Such a lens would be very interesting for both astro photography and low-light landscape photography, both of which I've been doing quite a fair bit recently.

If true, this might sway me to go to the Canon RF system instead of going to the Nikon Z system, as I don't see Nikon coming up with something comparable.

However, looking at the RF lenses that Canon has released so far, this is going to cost me an arm and a leg (and a kidney too) ...

Lawrence Huber's picture

True but the Nikon lenses do not compare so far.
That .95 is not exactly cheap.

Tim van der Leeuw's picture

True. $8.000. And not wide angle either.
Not suitable for astro photography.

Robert Andrews's picture

Currently, the Rokinon 14mm F2.8 FE is one of the most popular astrophotography lenses and would probably be one-third to one-fourth the price of the proposed Canon. The market for weather-resistant lenses is diminishing, in my opinion. It greatly increases the costs for a CLA, because of the extra labor involved with replacing all the seals. This comment comes from my techs. Gone are the days when pro publication staffs were supplied with gear and didn't have to worry about loss or maintenance.

Mu Tru's picture

Agree. My fully manual, all-metal 10mm Rokinon is was dirt cheap and does a terrific job.

Lawrence Huber's picture

I would be intetested.

Hans J. Nielsen's picture

A super wide-angle lens with a super bright aperture.
Guess it will be super heavy and super expensive too.

Normally when using super-wide-angle lenses, you don't care so much about your aperture in relation to DoF as most will be is in focus any way, But with a super bright aperture, you might just get that little bit of subject / background separation, that will justify this lens, at whatever price tag it will come with.

Now isn't that just super?

Leon Kolenda's picture

Well, The Requirements for a Good to great Astrophotography lens are more than f1.4 or 1.2 and being sharp. The lens needs to be pretty much chromatic aberration free, and very little coma, especially in the corners. I'm not fond of post work that consist of fixing stars that look like alien aircraft. LOL I use a Nikon Z6 and I purchased a Z-Mount 24mm f1.8 S lens. Not happy with the lens's performance, I'm going to purchase the new 20mm f1.8 and see how that works. I'd be interested to see Canon's offerings, Rented of course.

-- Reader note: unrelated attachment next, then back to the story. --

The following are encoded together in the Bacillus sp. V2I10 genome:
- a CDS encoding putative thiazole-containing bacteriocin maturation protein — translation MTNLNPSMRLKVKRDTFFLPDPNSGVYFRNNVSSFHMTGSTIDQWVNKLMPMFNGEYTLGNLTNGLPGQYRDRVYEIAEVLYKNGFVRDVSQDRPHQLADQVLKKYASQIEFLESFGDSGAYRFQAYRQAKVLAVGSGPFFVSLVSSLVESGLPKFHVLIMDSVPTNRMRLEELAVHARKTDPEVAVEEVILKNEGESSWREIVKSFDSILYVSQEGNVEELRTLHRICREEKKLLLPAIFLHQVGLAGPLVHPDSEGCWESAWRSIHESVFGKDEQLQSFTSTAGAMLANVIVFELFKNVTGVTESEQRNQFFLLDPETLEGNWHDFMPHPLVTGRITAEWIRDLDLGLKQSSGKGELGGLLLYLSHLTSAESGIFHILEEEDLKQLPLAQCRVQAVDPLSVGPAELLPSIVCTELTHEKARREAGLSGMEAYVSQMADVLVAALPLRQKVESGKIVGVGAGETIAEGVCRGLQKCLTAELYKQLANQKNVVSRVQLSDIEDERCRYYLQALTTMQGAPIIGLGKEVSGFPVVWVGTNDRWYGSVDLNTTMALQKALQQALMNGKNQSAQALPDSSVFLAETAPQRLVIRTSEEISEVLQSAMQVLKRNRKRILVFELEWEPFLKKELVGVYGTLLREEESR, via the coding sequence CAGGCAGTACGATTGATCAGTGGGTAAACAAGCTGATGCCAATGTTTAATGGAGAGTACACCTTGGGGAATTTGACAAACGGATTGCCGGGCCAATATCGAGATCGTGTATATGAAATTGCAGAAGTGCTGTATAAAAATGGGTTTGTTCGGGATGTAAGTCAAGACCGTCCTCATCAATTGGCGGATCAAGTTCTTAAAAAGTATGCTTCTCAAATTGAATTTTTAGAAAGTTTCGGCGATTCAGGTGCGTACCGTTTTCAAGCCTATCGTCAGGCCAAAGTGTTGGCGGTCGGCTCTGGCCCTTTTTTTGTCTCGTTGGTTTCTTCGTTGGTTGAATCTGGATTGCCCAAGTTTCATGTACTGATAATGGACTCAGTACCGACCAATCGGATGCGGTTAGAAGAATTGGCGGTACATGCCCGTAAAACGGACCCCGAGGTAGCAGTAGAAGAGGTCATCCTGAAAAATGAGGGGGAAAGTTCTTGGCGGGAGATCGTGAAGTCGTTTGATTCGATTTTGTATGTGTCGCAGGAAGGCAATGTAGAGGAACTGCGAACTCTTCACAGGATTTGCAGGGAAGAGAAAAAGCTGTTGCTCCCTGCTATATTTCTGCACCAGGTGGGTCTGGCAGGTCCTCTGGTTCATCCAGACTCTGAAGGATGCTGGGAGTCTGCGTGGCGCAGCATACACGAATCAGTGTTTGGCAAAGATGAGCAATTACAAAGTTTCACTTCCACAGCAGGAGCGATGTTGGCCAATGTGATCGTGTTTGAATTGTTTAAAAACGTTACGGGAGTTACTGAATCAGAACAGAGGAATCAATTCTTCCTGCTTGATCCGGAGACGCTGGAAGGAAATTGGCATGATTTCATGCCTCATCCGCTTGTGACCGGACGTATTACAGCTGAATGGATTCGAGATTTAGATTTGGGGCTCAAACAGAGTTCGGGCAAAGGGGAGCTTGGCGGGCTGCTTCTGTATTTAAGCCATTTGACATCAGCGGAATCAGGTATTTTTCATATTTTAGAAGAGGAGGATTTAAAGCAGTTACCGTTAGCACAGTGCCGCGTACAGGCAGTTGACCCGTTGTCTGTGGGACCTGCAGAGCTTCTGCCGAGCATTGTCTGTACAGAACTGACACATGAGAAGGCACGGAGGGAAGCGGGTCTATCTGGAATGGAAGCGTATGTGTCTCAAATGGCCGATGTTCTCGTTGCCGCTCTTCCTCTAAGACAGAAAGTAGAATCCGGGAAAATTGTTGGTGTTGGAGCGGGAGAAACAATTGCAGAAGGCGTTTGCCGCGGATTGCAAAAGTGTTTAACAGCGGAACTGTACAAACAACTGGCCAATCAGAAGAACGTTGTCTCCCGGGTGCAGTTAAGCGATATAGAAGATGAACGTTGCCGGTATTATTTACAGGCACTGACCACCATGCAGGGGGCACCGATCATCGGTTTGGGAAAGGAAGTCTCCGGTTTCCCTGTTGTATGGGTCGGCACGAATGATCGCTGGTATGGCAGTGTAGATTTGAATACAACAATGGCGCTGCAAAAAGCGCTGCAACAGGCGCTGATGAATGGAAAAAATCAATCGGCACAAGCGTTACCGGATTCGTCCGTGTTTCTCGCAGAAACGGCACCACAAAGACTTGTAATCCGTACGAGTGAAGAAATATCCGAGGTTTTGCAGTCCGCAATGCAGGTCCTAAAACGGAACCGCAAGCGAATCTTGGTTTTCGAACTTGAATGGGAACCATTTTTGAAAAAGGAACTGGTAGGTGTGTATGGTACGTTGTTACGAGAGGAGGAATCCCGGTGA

Dheera Venkatraman's picture

I do a lot of astrophotography and ... big NOPE. I don't like these plastic housings, plastic internal gears, and imprecise focus rings. The best lenses for astrophotography are built of metal, feel solid, can have their hard manual infinity stops calibrated, and have long focus ring throws. They stay put for an entire night once you focus them. This lens very much does not qualify.

I own a Canon body but zero Canon lenses except for some old FD ones. I don't like plastic gear.

Tim van der Leeuw's picture

So, you like the IRIX lenses I guess. ;)

Mu Tru's picture

Not sure I would call 14-21 a "very useful range" for astro or landscape photos. I can't recall the last time I shot anything other than 10mm on my 10-20. With any camera >20mp, you crop to what you need, rather than rely on the tiny bit of framing flexibility offered by a puny zoom range. YMMV.

Tim van der Leeuw's picture

What kind of lens is that, and what kind of camera -- FF or a crop sensor?

Jørn Tv's picture

You really want as much light as possible for astrophotography. Cropping should really be avoided at all costs. Resolution isn’t the issue, noise is.

Ray Botts's picture

maybe I'm thinking outside the "lens" a bit here, but, it seems to me a controlled liquid lens that can be dynamically shaped would allow for even better specs. front and rear surfaces remain fixed shapes but a liquid center (slice conforming to the interior lens shape) could be "controlled" by using positive and negative pressure to make this possible. .

Evan McKay's picture

Everyone saying it's the perfect astrophotography lens haven't done much astrophotography. At most it is a nice lens for time lapses but will need to be stopped down if they want to include any foreground information that won't be out of focus anyway. Aperture doesn't magically solve everything. 35mm to 50mm is best even untracked for the Milky Way when stitched into a panorama and there are some great options available already.
I'm guessing it will be heavy and hikers would probably want something lighter to take up mountains. Overrated lens idea really.

Jørn Tv's picture

You are assuming everyone want a foreground close to the lens. There are so many applications for this in astrophotography that doesn’t involve a foreground. Stitching panoramas can take time and introduce issues, not to mention that the depth of field if a 50 mm lens is much shallower than a 14 mm, going against your very own argument.